Erratic Thinking was a radio show and podcast that each week discussed contemporary philosophical issues with prominent philosophers. It was broadcast in 2010, but there are plans to update the website and do a new series of the show in the future.

Friday, March 19, 2010

Hegel and Nietzsche

For our last show we have possibly our most ambitious and difficult topic. Dr Dom Smith is joining me to discuss the contrasting thoughts and methods of two of the most important and influential thinkers in western philosophy; G. W. F Hegel and Friedrich Nietzsche. Both of these thinkers can be seen to be picking up the critical project that Kant started, but both in radically different ways. In his, notoriously convoluted, texts Hegel attempts to build up an understanding of reality that allows for dialectical progress towards the ends of absolute knowledge and a perfectly rational society. Nietzsche on the other hand in his much more poetic and comedic style attempts to undermine the whole schema of modern western society progressing towards a point. In order to get a grip on the two thinkers' ideas in our short show we compare there contrasting conceptions of the master/slave relation.

To listen to/download the show go to the following link:

Hegel and Nietzsche Show

So, that was the last show; thank you to everyone who listened, thank you to everyone who took part and thank you to the shows producer Max King.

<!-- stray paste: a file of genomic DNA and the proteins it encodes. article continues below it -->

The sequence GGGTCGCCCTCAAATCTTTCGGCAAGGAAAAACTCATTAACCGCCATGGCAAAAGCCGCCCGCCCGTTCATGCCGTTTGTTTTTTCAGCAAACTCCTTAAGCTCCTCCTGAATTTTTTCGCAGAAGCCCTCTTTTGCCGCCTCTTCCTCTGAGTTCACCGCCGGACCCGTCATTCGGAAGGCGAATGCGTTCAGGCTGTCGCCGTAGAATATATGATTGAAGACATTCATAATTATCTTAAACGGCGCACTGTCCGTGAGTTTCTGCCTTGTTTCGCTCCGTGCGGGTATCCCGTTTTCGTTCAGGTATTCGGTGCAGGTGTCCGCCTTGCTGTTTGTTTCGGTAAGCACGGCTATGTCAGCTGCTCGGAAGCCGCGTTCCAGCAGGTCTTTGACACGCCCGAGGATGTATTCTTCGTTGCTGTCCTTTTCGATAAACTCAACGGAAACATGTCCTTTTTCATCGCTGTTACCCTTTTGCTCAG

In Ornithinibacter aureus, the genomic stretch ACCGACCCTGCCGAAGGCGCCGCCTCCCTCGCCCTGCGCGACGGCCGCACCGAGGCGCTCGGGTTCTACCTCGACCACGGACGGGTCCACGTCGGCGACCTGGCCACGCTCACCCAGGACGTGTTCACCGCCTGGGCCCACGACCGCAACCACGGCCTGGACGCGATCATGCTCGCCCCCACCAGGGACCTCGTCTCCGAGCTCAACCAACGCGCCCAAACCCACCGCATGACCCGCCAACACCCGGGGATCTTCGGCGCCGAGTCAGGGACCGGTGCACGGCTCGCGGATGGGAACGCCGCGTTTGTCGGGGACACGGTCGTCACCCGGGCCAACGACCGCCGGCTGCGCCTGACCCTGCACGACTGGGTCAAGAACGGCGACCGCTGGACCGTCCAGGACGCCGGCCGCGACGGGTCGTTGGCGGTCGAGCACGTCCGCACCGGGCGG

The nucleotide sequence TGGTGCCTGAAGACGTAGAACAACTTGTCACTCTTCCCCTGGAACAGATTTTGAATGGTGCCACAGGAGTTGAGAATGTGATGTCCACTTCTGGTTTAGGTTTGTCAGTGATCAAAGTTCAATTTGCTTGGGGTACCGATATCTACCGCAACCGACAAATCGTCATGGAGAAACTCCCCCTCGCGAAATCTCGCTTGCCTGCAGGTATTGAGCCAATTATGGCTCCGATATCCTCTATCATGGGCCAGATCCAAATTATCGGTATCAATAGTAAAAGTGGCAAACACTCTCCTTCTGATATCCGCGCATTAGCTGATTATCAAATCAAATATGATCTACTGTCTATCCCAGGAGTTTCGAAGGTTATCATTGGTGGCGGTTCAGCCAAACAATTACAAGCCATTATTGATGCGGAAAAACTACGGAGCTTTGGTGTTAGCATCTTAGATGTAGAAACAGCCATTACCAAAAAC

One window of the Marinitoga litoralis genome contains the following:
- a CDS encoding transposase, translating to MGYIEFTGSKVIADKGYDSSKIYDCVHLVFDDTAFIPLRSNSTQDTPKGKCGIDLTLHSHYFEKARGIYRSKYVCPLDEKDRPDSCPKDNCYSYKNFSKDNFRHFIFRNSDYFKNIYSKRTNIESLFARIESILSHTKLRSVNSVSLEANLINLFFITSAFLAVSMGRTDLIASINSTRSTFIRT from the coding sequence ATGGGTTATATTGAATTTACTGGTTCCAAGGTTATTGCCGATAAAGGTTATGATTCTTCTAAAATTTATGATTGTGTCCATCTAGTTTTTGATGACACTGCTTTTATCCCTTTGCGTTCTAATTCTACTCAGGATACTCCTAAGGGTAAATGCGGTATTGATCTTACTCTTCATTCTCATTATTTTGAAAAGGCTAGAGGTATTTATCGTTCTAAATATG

Friday, March 12, 2010

Foucault and Power

Michel Foucault was one of the most important philosophers/social theorists of the twentieth century. In this weeks Erratic Thinking we will be discussing how he conceives of power relations within society; how he advocates a move away from a conception of power in terms of sovereignty to a conception of power as all pervasive and totalizing within society.

Joining me to discuss Foucaut's conception of power and how it impacts on other areas of philosophy and social theory is special guest presenter Ivan Korolev and Lecturer of Social History at Edinburgh University Dr Louise Jackson.

You can download/listen to the show by clicking on the link below:

Foucault and Power Show

If you want know any more about the subject Dr Jackson has kindly recommended the following reading:

Foucault, M. (1977) Discipline and Punish: the Birth of the Prison

Foucault, M. (1980) 'The Eye of Power' in C. Gordon ed. Power/Knowledge: Selected Interviews and Other Writing by Michel Foucault

Foucault, M. (1978) The History of Sexuality, Vol. 1

Also if you have access to a University of Edinburgh 'EASE' account you might also find the following documetry on Fouacult's life interesting:

The Late Show: Michael Foucault: Beyond Good and Evil
(broadcast 29/06/93 at 23.15 - 23.55pm)

Ivan has also recommended this more lighthearted approach to thought on Foucault's life:

Kung Foucault

Next week is the last Erratic Thinking of the current series (and possibly ever); on it I will be comparing Hegel and Nietzsche's contrasting philosophical techniques and asking whether they start two irreconcilable methods of philosophy, joining me to discuss the issue will be Dr Dom Smith of Dundee University. If you have any questions for Dr Smith leave them below, if not you can listen live next Friday at 12 30 ( or download it, as always, from here.

Friday, March 5, 2010

Free Will and Neuroscience

On this weeks show we have Dr Tillmann Vierkant discussing the implications of Libet's famous and peculiar neuroscience experiment.